The Science Behind Making Choc Chip Cookies EXACTLY How You Like 'Em



Is there anybody who doesn't like chocolate chip cookies? If we didn't love chocolate chip cookies, why would they be available in so many different forms, such as chocolate chip cookie ice cream or unbaked cookie dough? Multi-million dollar empires have been built on the humble chocolate chip cookie.

And what do realtors do when they want to make a house seem warm and inviting? They bake a batch of chocolate chip cookies; the chocolate scent is intoxicating and welcoming. Chocolate chip cookies are difficult to resist, and we all have varying ideas on which is the best way to have one.

In an article on Ozy, writer Anne Miller looked into the various methods to achieve chocolate chip cookie perfection, and gathered some scientific help from the experts. On another post on Science and Food, Kendra Nyberg shows us how to accomplish two different textures.

Miller also references the blog Handle the Heat's ultimate guide to chocolate chip cookies. And if that wasn't enough, Miller suggests watching the TEDTalk "The Chemistry of Cookies."

After doing the research and using the classic Nestle Toll House Chocolate Chip Cookie recipe, Miller came up with these no-fail methods to get your chocolate chip cookie just the way you like it.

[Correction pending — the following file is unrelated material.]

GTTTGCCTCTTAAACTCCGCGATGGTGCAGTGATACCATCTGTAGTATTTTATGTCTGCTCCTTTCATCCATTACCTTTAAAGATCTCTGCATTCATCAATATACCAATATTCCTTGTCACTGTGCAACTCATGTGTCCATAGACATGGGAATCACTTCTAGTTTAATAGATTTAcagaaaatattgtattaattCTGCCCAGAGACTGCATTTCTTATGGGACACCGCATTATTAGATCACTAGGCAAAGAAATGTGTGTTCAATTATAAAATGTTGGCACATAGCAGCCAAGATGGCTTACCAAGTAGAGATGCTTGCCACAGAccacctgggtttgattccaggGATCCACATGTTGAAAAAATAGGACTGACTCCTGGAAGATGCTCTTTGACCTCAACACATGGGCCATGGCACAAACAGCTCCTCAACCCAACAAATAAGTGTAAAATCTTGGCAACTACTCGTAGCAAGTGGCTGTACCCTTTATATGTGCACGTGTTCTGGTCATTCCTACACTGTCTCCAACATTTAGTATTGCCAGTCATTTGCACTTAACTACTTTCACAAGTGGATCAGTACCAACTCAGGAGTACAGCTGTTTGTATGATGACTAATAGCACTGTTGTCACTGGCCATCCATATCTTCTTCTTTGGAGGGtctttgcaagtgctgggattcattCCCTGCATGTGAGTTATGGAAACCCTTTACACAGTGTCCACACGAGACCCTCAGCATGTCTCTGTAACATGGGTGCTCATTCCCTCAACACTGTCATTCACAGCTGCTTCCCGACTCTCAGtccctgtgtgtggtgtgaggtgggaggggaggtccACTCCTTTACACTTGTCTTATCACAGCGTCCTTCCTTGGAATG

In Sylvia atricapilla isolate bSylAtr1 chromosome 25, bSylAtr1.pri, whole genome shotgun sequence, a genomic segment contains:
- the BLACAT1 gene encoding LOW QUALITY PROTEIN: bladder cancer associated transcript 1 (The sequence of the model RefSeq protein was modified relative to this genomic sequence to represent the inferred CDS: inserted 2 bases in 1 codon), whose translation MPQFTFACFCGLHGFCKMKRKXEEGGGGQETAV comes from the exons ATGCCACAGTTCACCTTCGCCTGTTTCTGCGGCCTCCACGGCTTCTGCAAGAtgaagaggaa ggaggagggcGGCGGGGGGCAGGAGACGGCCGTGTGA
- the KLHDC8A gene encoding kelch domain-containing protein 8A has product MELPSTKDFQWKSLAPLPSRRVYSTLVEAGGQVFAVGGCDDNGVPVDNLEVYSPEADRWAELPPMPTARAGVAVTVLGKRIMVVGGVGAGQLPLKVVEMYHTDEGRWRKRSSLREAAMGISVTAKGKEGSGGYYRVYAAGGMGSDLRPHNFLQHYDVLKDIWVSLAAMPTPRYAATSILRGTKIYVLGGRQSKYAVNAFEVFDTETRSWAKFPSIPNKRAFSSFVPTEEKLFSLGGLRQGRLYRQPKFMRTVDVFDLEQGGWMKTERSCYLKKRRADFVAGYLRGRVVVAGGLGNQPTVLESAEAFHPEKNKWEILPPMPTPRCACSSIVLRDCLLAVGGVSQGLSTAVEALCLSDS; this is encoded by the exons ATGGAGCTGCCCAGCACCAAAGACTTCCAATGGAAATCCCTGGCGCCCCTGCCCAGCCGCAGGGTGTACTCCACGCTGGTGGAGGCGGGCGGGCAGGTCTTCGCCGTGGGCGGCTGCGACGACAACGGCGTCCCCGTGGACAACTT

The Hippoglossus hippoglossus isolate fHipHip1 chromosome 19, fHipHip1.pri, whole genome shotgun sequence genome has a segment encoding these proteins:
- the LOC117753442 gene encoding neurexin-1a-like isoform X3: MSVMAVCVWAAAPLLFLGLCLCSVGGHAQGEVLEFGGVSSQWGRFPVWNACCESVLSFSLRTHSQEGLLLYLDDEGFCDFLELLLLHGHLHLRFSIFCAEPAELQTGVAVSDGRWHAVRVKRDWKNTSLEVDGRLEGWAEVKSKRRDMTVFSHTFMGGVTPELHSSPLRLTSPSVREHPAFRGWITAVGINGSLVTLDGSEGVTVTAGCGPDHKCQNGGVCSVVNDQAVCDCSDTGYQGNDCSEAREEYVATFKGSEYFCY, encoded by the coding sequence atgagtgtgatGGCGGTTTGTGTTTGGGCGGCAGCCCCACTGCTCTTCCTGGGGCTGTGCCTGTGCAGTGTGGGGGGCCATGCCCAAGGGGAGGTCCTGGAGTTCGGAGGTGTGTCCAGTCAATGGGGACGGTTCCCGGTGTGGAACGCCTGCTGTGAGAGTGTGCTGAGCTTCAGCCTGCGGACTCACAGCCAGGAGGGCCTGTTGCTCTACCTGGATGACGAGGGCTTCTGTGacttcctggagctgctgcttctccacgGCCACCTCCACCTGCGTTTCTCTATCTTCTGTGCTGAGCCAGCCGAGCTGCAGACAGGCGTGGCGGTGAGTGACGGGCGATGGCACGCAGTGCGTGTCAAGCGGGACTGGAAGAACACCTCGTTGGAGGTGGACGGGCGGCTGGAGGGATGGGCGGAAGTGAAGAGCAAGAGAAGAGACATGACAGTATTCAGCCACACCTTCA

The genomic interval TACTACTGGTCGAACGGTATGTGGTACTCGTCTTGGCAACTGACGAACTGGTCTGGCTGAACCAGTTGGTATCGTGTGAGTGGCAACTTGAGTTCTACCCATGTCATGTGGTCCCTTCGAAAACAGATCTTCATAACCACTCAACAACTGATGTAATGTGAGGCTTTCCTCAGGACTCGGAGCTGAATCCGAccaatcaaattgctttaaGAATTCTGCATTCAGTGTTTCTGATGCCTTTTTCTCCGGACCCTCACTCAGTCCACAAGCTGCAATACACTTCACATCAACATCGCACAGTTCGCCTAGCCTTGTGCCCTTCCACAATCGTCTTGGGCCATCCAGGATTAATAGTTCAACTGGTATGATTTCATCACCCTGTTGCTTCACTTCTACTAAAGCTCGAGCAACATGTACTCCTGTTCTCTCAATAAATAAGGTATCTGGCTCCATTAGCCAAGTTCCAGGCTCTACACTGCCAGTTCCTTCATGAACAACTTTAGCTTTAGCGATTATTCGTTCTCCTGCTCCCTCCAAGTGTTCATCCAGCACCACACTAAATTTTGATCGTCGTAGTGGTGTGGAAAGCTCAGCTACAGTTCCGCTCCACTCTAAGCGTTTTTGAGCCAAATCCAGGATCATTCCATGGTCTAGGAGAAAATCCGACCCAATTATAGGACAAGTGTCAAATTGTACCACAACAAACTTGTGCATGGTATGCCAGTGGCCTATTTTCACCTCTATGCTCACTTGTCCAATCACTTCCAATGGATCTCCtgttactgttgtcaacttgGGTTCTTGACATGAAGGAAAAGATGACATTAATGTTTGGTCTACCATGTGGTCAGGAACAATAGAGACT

1. Ooey and gooey: Add an additional two cups of flour to the basic recipe.
  2. Nicely brown: Raise the temperature of the oven to higher than 350 degrees. You want the cookies to caramelize a little and this occurs above 356 degrees.
  3. Crispy on the outside, soft and oozy in the middle: You're going to want to add 1/4 teaspoon of baking powder and decrease the baking soda from one teaspoon down to 1/4 teaspoon.
  4. Deliciously chewy: Substitute bread flour for all-purpose flour, as the dough will become elastic due to gluten formation.
  5. Just like Chips Ahoy that you can buy at the store: Instead of using butter, use shortening. However, while cookies made with shortening bake up taller and are more tender, they have less flavor than those made with butter.
  6. Thick, not thin: Put your dough in the freezer for 30 to 60 minutes before baking, solidifying the butter. This way the cookies will spread less while baking.
  7. Cakey: Use more baking soda which releases carbon dioxide gas and helps to leaven the dough, creating a soft, cakey cookie.
  8. Butterscotch flavor: Use all brown sugar instead of a mix of granulated sugar and brown sugar.
  9. Uniform: If you want your cookies to all look the same, add one ounce of corn syrup and one ounce of granulated sugar.
  10. Intense flavor: Chill the dough for at least 24 hours before baking.

Since cookies are almost mandatory during the holidays, why not whip up a batch of chocolate chip cookies just the way you like them? And even if you're not in the mood, think of how much your neighbors or a sick friend would enjoy some homemade chocolate chip cookies. You'll still get to enjoy the wonderful smell of cookies baking in the oven.

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